Seamless Integration

Located in Oakville’s Heritage District, this 1830s cottage had been renovated many times in the past. The current owners wanted to build a new addition that would complement and enhance the architectural character of the original structure (while removing the previous “enhancements”).

Before ATA could move forward, the firm had to address the many constraints imposed by the Oakville Heritage Committee. After addressing all concerns, ATA designed an interior with lots of space and an exterior that was modestly scaled. The addition itself seamlessly integrated with the original cottage – and even incorporated many of the architectural features from it.

The detailing was kept simple on the exterior, in keeping with the stature and period of the original house. The addition maintained the one-storey appearance as well so that it did not overpower the heritage property, the site or adjacent buildings.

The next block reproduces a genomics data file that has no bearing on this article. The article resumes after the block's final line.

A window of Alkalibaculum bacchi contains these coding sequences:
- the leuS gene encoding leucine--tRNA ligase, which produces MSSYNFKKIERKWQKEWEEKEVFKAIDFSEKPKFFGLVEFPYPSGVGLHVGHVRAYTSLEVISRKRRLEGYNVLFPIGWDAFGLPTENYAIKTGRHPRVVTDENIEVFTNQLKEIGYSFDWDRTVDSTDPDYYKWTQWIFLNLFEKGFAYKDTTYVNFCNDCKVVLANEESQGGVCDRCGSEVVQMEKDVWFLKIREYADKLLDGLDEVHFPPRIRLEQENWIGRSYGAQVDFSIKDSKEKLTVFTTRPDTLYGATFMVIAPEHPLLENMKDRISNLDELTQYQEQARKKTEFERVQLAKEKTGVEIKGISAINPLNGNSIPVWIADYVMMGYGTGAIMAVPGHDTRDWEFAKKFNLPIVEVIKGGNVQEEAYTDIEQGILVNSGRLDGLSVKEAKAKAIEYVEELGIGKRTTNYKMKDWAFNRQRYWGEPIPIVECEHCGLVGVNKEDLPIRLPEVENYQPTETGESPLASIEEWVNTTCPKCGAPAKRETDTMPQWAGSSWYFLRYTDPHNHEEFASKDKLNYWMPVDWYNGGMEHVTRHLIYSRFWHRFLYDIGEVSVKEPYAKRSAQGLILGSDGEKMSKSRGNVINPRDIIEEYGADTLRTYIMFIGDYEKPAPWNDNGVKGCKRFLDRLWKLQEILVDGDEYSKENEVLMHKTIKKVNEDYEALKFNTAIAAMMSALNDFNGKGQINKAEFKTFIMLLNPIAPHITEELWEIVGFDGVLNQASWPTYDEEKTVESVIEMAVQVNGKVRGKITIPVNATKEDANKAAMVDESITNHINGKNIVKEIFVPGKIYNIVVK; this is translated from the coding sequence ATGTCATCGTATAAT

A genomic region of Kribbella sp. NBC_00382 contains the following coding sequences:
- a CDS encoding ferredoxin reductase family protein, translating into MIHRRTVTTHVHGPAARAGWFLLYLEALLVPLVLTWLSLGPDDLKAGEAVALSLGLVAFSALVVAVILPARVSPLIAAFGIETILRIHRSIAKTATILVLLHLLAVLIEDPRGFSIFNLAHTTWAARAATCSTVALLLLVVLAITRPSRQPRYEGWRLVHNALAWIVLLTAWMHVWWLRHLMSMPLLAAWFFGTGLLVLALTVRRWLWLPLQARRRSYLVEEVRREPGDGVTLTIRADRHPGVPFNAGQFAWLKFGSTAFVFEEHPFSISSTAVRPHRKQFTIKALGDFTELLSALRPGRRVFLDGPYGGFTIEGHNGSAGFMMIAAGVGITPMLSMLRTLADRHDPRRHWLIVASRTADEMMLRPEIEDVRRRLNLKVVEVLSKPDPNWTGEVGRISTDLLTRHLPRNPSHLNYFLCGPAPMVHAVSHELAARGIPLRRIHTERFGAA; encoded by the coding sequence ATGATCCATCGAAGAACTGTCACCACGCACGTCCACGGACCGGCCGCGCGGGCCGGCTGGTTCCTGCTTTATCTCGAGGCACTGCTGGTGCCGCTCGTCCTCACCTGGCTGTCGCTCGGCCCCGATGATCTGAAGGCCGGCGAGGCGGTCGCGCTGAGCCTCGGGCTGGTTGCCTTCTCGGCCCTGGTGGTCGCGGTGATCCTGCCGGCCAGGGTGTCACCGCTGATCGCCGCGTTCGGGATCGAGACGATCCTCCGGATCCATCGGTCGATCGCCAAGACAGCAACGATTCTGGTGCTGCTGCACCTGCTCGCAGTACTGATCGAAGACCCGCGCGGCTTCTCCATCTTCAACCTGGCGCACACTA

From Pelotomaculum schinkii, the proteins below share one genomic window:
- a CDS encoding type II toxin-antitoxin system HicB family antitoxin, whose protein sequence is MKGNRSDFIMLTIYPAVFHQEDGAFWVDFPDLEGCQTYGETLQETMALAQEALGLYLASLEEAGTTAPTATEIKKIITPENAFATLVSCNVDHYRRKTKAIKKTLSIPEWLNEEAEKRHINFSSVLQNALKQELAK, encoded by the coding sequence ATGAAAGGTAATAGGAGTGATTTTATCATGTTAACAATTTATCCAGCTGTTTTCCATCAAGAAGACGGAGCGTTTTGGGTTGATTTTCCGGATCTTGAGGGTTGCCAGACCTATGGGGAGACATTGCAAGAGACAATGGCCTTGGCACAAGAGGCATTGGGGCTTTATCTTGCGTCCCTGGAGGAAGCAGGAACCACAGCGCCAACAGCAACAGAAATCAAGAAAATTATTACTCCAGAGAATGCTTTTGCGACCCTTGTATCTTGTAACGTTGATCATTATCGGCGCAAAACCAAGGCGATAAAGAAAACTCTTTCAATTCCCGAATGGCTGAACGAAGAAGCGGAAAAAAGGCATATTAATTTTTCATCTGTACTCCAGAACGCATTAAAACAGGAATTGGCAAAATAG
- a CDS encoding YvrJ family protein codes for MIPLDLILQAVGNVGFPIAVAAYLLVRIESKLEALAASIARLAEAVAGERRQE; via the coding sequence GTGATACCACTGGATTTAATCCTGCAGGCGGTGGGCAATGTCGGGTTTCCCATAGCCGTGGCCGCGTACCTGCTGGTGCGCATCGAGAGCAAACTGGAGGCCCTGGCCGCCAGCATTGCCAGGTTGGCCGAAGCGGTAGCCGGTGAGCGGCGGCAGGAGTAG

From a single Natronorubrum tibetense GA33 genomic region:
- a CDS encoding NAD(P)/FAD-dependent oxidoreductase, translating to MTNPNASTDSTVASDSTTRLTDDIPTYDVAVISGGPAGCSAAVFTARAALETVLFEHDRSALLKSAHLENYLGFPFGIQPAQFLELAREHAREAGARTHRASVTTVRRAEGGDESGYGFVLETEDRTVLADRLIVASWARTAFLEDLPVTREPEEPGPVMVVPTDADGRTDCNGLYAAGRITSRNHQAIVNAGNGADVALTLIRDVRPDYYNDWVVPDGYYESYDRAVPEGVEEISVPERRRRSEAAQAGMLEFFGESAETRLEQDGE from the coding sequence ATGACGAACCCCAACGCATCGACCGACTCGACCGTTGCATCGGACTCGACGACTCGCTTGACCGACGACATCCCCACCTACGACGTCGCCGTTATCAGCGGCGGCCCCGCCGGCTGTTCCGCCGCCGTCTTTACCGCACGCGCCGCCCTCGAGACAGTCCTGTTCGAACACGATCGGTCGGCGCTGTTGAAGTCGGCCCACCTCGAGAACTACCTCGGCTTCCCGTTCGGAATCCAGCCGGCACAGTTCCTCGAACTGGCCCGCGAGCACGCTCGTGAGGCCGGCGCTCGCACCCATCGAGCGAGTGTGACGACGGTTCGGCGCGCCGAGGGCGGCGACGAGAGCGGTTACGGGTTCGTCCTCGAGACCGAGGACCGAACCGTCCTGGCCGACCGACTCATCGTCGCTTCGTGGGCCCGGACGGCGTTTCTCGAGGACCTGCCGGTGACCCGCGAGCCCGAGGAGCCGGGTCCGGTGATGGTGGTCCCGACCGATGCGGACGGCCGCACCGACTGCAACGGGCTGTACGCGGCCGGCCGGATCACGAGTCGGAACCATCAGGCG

The first phase of this project was to rehabilitate the original building. To do this, the existing additions (put in place by previous owners) had to be demolished without disturbing the original building. The structure then had to be lifted from its badly damaged stone foundation so a new concrete foundation could be set in its place. The roof required new reinforcements since the original rafters had saddled over the years. Considerable efforts were made to preserve the small cottage. The interior spaces were designed to flow from the original house to the new space.

Upon completion, this renovated home won an Urban Design Award of Distinction from the Town of Oakville.